San Jacinto College history alumnus Tyler white.

Tyler White, San Jacinto College alumnus, was raised to revere history, sparking a lifelong fascination.

“Tyler’s appetite for history began with growing up in Deer Park, so close to so much Texas history,” said John White, Tyler’s dad and criminal justice professor at the Central Campus. “He took an interest in history and archeology at a very young age. He was also blessed with grandparents who would often share stories with him on ancestral and historical events.”

After graduating from Deer Park High School as a dual credit student in 2012, White joined the Texas Army National Guard while continuing his studies at San Jac. But becoming a young dad meant all bets were off.

Choosing a practical path

Balancing National Guard duties, college, family, and work proved overwhelming. White took a break from college and found industry work as a boilermaker and pipefitter.

He eventually returned to San Jac and completed the engineering design graphics certificate of technology in 2015.

“It’s OK to try things until you figure out your path,” he said. “Engineering design graphics just wasn’t the field for me. I got laid off twice, and then it was back to the drawing board. The experience was valuable.”

The rest is history

San Jacinto College history alumnus Tyler white

Photo courtesy of Tyler White

Done with the concept of “just having a job,” White decided to pursue a career as a history teacher.

Professor Marcus Turner’s honors Texas history class was the challenge he needed. The course’s main project was a comprehensive research paper, and he wrote about Deer Park. During the process, he interviewed Wayne Riddle, former Deer Park mayor; Barbara Weidig, city historian; and Lisa Struthers, San Jacinto Museum and Battlefield librarian.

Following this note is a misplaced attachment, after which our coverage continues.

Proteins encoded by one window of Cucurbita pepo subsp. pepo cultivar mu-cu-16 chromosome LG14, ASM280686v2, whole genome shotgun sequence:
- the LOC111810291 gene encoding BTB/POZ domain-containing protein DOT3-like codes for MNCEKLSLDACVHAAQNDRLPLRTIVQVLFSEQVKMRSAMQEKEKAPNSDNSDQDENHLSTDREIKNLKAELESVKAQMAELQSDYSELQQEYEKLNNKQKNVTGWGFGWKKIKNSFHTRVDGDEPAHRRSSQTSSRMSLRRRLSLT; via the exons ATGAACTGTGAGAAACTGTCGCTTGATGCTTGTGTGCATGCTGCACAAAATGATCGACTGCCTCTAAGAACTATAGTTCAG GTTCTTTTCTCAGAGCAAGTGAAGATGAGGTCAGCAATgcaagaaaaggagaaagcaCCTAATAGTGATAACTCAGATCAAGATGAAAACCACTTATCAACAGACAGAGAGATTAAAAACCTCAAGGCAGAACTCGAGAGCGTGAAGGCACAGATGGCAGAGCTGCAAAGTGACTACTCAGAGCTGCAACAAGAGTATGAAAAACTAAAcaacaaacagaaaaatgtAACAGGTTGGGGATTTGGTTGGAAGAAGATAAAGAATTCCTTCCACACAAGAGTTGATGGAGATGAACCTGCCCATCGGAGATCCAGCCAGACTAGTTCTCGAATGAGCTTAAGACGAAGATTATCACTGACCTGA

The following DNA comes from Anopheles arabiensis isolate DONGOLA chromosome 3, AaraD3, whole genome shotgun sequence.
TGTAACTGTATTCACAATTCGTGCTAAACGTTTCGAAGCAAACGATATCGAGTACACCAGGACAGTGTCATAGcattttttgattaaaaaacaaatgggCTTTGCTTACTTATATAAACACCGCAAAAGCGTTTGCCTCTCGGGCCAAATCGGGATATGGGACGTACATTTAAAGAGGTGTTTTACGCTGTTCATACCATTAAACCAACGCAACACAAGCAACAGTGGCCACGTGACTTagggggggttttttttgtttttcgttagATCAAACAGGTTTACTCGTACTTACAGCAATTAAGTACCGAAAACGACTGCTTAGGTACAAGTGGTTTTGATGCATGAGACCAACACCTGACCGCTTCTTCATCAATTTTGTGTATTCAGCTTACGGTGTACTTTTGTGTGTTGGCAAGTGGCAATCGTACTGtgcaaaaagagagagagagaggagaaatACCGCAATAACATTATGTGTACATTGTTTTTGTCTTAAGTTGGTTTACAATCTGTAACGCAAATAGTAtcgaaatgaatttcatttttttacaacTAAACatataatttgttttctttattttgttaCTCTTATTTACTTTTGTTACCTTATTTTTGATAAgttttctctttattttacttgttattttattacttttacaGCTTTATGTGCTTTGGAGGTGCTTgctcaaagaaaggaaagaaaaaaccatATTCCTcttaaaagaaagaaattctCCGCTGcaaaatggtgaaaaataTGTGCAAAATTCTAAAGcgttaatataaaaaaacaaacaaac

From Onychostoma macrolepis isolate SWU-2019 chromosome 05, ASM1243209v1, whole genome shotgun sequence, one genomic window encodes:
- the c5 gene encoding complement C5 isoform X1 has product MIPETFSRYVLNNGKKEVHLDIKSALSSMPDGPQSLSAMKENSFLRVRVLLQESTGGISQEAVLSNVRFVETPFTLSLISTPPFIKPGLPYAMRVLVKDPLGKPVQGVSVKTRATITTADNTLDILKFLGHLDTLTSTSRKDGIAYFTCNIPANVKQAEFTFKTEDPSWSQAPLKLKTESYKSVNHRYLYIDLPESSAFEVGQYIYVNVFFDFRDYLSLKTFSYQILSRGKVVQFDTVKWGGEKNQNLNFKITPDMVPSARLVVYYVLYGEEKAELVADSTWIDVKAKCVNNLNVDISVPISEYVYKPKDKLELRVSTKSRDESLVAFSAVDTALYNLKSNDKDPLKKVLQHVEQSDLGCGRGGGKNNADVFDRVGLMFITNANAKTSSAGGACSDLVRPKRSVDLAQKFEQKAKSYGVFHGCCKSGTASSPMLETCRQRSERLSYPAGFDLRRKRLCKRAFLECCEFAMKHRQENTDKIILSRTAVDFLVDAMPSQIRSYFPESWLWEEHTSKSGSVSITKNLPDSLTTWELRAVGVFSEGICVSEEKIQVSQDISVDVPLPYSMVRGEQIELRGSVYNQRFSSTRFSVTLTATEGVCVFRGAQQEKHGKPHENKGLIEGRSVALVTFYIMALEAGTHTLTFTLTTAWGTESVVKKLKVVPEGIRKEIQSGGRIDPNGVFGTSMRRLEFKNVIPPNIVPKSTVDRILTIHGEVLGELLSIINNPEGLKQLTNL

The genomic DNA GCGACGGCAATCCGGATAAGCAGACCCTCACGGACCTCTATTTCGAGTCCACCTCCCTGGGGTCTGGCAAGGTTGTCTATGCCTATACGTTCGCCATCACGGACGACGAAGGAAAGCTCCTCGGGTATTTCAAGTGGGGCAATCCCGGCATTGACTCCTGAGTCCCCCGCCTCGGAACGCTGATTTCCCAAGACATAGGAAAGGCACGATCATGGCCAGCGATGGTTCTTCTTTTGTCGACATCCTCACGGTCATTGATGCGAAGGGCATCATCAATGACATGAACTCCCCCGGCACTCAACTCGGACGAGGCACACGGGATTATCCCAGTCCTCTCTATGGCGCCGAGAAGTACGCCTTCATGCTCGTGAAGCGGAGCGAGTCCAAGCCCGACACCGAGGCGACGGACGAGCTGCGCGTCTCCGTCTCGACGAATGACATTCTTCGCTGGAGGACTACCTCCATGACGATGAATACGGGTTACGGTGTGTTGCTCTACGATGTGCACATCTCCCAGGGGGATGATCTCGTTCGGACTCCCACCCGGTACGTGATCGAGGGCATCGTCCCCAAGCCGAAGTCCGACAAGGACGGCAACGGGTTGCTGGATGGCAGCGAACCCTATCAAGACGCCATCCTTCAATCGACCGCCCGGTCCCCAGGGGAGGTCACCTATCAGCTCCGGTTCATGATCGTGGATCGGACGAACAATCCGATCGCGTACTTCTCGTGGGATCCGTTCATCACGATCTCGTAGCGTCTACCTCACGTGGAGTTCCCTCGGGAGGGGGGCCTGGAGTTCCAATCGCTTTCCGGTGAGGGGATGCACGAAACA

History professor Joseph Stromberg helped White edit and submit his paper to a Texas State Historical Association writing contest. The paper won second place in the Caldwell Memorial Award for Excellence in History lower division. He continued to present his research at conferences, where he crossed paths with Dr. Abbie Grubb and Dr. Eddie Weller from San Jac’s honors program — both of whom he considered “a wealth of knowledge and inspiration.” Grubb gave him an opportunity to study abroad.

“I went from being unsure I had the drive to pursue anything to finding myself in Europe studying World War I, my favorite historical topic,” White said.

He graduated from San Jac with a social and behavioral science degree in 2018, then transferred to the University of Houston-Clear Lake the same year.

White completed an internship at Santa Fe High School in fall 2020, trying to learn the traditional ropes while the classroom was transitioning to an online format.

“Life went from doing lots of cool stuff, conferences, Europe — then suddenly I’m a professional in the school district in the pandemic era,” he said.

He graduated in 2021 with a bachelor’s degree and teaching certification in history and taught Advanced Placement history at Santa Fe High School from 2020 until fall 2023.

From San Jacinto College to monument

Although not planning to leave teaching, White started exploring new opportunities.

“I’d bonded with the kids and liked what I was doing,” he said. “I just thought it wasn’t bad to start looking beyond.”

When he found a position open at the San Jacinto Museum and Battlefield, his inner voice said to take the leap. His diversity of experience made him an ideal candidate. In January 2024, he accepted the position as assistant site manager — now assistant museum director — at the San Jacinto Museum and Battlefield with the Texas Historical Commission.

He manages the public service staff, assists guests, and oversees the gift shop. He loves chatting with guests about Texas history and museum artifacts.

His job duties don’t end there.

“Not every day is the same,” he said. “One day I’m thinking of maps and T-shirt designs, drawing up concepts. Another day I’ll be firing cannons and muskets and helping out with event tours.”

White finally feels settled. He enjoys his work, spending time with family, and strumming his guitars.

“I hope my story shows students hard work does pay off, and it’s possible to find an enjoyable career,” he said. “I owe a lot of my success to San Jac.”  

By Neesha Hosein